Troubleyn | Jan Fabre

I Belgi. barbari E Poeti

15.05.2015 – 13.09.2015


Angelos bvba - Attilio Maranzano

I Belgi. Barbari e Poeti explores and promotes the unclassifiable, coarse, ironic and yet poetic aspects of the works of Belgium’s 20th and 21st century artists. More broadly, it seeks to present the originality and unusualness of Belgian culture and art, so unlike that of its neighbours.
 
Jan Fabre presents the work Messengers of Death Decapitated from 2006. With this work he brings to memory the tradition of the old flemish masters where the owl haunted the paintings of Bosch and Breughel. The messenger of death and sorrow look with cold, human eyes at the spectator, evoking the passage between life and death.
 
Rome is the perfect city to inaugurate this exhibition. In Roman Antiquity, did Caesar not maintain that the Belgians were the most fearless of all the people of Gaul?
In the introduction to his book De Bello Gallico (The Gallic War), Caesar described the Belgians with these words: Horum omnium fortissimi sunt Belgae. In other words, ‘Of all these, the Belgians are the bravest.’ In reality, for Caesar, ‘fortissimi’ meant the most ‘violent’ (or savage, barbaric) warriors.
 
Over time and with each invasion, this intrepidness, deeply rooted in the region, seeped into Belgian culture. Alongside this ‘barbaric’ dimension, there is nothing like the poetry of the Belgian soul freed from convention and stifling classifications. Dreams and stories are major elements in the art of certain Belgian artists. Self-derision and sarcasm are certainly present, for example in the works of Jacques Charlier whose paintings mocks academic, religious and political art. This freedom has also resulted in the original use of unusual and puzzling materials. For instance, Marcel Broodthaers’ mussel shells where the object becomes the medium and a pretext for derision. The combination of beauty and ugliness, also blatant in James Ensor’s work, reveals a great deal of extraordinary poetry. The exhibition seeks to leave an impression and bring to light the subtlety that is specific to Belgian art and so little known to the general public.
 
Through the artists who have revolutionised Belgian art, like Spilliaert, Magritte, Delvaux, Broodthaers and Permeke, and also contemporaries like Panamarenko, Lennep, Delvoye and Muyle, the exhibition reveals the continuity of this barbaric and poetic tradition.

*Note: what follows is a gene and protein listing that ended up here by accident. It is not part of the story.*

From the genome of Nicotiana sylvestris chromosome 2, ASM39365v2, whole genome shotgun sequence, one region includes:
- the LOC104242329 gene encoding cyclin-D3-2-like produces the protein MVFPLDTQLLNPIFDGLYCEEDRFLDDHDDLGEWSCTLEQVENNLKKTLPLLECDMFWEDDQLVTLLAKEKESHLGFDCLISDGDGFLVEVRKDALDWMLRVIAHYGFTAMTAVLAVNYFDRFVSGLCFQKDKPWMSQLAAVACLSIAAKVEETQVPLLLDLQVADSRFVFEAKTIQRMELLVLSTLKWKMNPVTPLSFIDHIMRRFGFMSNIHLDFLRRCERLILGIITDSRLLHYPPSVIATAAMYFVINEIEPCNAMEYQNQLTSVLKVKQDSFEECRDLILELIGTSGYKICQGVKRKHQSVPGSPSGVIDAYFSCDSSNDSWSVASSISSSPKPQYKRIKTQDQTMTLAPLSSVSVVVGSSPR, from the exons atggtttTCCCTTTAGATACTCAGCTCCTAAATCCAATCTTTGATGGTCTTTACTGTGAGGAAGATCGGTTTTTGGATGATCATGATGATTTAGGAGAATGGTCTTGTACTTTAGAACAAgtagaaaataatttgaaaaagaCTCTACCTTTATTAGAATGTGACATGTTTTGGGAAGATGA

I Belgi. Barbari e Poeti will, via culture, be something of a cultural, economic and political calling card for Belgium, promoting its specific qualities and extending its brand image beyond its borders.
 
OPENING HOURS
 
Tuesday – Saturday: 10:30 a.m. – 7 p.m.
 
INFORMATIONS
 
+32 2 333 20 15
info@ibelgi.org
 
website

I Belgi. Barbari e Poeti

02.10.2015 – 24.01.2016


Angelos bvba

I Belgi. Barbari e Poeti explores and promotes the unclassifiable, coarse, ironic and yet poetic aspects of the works of Belgium’s 20th and 21st century artists. More broadly, it seeks to present the originality and unusualness of Belgian culture and art, so unlike that of its neighbours.

Jan Fabre presents the work Messengers of Death Decapitated from 2006. With this work he brings to memory the tradition of the old flemish masters where the owl haunted the paintings of Bosch and Breughel. The messenger of death and sorrow look with cold, human eyes at the spectator, evoking the passage between life and death.

Over time and with each invasion, this intrepidness, deeply rooted in the region, seeped into Belgian culture. Alongside this ‘barbaric’ dimension, there is nothing like the poetry of the Belgian soul freed from convention and stifling classifications. Dreams and stories are major elements in the art of certain Belgian artists. Self-derision and sarcasm are certainly present, for example in the works of Jacques Charlier whose paintings mocks academic, religious and political art. This freedom has also resulted in the original use of unusual and puzzling materials. For instance, Marcel Broodthaers’ mussel shells where the object becomes the medium and a pretext for derision. The combination of beauty and ugliness, also blatant in James Ensor’s work, reveals a great deal of extraordinary poetry. The exhibition seeks to leave an impression and bring to light the subtlety that is specific to Belgian art and so little known to the general public.

Through the artists who have revolutionised Belgian art, like Spilliaert, Magritte, Delvaux, Broodthaers and Permeke, and also contemporaries like Panamarenko, Lennep, Delvoye and Muyle, the exhibition reveals the continuity of this barbaric and poetic tradition.

I Belgi. Barbari e Poeti will, via culture, be something of a cultural, economic and political calling card for Belgium, promoting its specific qualities and extending its brand image beyond its borders.

OPENINGHOURS

Tuesday – Sunday: 11 a.m. – 7 p.m.

INFORMATIONS

+32 2 333 20 15
info@ibelgi.org

website

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